John Kerry to Discuss Syria Strategy with Russian Counterpart Sergei Lavrov

Joshua LOTT/AFP/Getty Images
Joshua LOTT/AFP/Getty Images

Secretary of State John Kerry and Russian Foreign Minister Sergei Lavrov will meet in Vienna Friday to discuss Syria before they both meet with Saudi Arabia and Turkey.

“The US, Saudis and Turks will want to see what Russia will put on the table,” explained Julien Barnes-Dacey of the European Council on Foreign Relations. “But I think it will be one of those occasions when everyone goes hoping that the other side will back down. I am sceptical [sic] that it will lead to an opening.”

Kerry hopes to discuss “real and tangible options that could perhaps reignite a political process and bring about a political transition in Syria.” Russia is Syrian President Bashar al-Assad’s largest ally. The Kremlin still insists the only future for Syria is one with Assad in power.

Turkey and Saudi Arabia support Syrian President Bashar al-Assad’s enemies. Lavrov attempted to persuade both countries to side with Assad to defeat the radical Islamic groups, such as the Islamic State (ISIS/ISIL), in Syria. Saudi Arabian Foreign Minister Adel al-Jubeir said Assad must go, the same point he reiterated in New York at the UN.

“A key reason behind the emergence of Islamic State was the actions of Assad who directed his arms at his nation, not Islamic State,” declared Jubeir. “Assad is part of the problem, not part of the solution to the Syrian crisis… There is no place for Assad in the future of Syria.”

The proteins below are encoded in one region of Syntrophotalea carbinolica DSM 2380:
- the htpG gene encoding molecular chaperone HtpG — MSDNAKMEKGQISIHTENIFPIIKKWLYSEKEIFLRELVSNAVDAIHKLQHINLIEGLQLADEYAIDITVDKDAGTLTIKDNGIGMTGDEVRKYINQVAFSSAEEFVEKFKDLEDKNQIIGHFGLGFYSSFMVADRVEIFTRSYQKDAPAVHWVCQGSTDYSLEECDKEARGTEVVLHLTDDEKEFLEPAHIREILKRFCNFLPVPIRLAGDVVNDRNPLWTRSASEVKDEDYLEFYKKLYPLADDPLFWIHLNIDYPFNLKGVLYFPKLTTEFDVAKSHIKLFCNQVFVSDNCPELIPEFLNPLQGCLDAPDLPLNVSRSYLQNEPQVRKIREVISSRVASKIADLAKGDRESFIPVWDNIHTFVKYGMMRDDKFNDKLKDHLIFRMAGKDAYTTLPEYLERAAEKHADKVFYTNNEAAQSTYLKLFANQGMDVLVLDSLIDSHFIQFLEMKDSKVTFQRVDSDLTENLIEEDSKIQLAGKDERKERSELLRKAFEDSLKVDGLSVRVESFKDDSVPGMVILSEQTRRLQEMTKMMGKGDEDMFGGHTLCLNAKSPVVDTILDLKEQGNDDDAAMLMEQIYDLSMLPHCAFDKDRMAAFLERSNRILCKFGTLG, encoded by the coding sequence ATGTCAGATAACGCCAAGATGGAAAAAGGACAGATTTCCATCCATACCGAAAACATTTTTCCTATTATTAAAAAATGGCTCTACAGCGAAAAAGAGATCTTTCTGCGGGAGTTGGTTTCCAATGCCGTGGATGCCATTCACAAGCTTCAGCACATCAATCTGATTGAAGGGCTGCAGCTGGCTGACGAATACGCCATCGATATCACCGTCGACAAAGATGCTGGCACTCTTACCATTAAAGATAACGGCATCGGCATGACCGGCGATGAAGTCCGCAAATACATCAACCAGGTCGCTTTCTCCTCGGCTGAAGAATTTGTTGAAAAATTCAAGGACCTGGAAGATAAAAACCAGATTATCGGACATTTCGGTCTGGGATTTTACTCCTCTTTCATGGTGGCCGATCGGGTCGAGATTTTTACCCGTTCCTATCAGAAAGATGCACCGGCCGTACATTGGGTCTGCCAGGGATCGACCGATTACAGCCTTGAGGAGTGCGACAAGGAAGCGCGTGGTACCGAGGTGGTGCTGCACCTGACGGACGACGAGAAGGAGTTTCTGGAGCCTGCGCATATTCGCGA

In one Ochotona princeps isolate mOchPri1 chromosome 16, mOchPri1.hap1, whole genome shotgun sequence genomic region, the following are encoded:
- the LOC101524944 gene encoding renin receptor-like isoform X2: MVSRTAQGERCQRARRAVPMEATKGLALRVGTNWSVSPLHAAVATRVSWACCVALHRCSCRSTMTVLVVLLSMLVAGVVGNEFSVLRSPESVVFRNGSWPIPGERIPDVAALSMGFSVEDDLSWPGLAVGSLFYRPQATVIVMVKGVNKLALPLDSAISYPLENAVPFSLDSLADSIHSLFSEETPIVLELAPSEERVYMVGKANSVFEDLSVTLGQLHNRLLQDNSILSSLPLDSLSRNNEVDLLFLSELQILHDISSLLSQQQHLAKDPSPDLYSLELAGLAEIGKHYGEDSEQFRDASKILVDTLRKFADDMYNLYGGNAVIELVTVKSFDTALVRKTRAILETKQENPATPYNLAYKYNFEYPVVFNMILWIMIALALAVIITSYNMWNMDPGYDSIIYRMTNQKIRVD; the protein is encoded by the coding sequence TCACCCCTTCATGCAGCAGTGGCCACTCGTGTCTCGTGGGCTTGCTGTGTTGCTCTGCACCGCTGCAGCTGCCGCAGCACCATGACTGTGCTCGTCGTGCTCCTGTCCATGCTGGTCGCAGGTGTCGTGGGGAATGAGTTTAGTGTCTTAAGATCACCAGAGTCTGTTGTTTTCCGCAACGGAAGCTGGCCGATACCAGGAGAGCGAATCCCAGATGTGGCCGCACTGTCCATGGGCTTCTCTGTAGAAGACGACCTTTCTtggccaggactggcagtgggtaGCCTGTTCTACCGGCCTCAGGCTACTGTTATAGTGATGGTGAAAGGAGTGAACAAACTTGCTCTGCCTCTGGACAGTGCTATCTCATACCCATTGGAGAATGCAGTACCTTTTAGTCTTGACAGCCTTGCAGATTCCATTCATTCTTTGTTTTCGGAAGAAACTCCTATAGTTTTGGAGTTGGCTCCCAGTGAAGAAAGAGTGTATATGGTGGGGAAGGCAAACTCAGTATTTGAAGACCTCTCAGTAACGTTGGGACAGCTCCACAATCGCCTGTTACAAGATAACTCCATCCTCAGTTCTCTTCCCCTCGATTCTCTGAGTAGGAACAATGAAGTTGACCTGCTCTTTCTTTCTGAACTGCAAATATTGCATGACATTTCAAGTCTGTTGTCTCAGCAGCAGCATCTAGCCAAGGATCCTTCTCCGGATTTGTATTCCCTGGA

Turkish Foreign Ministry spokesperson Tanju Bilgiç said the NATO country is already participating in one coalition in Syria.

“The international community already conducts a battle against Daesh [ISIL],” stated Turkish Foreign Ministry spokesperson Tanju Bilgiç. “Turkey is part of an international coalition and provides concrete support to these efforts. Apart from that, we don’t have any other methods or plan in our agenda concerning the struggle against Daesh.”

The Turkish government mentioned they are ready “to accept a political transition in Syria” where Assad stays for six months before someone else takes over on the day Assad visited Moscow. Turkish Prime Minister Ahmet Davutoğlu made a bolder remark on Wednesday challenging the notion that Turkey would like to see a transition process, openly hoping Assad would remain in Russia and never return to Syria.

“We think the Syrian government has no legitimacy left and our thoughts on this subject have not changed. … There must be a transition in Syria which secures Assad’s departure,” he said. “Russia has already openly displayed its support with its intervention. What can I say. If only he would stay longer in Moscow so the Syrian people can be at ease, or if only he could stay there permanently and a real transition period could begin.”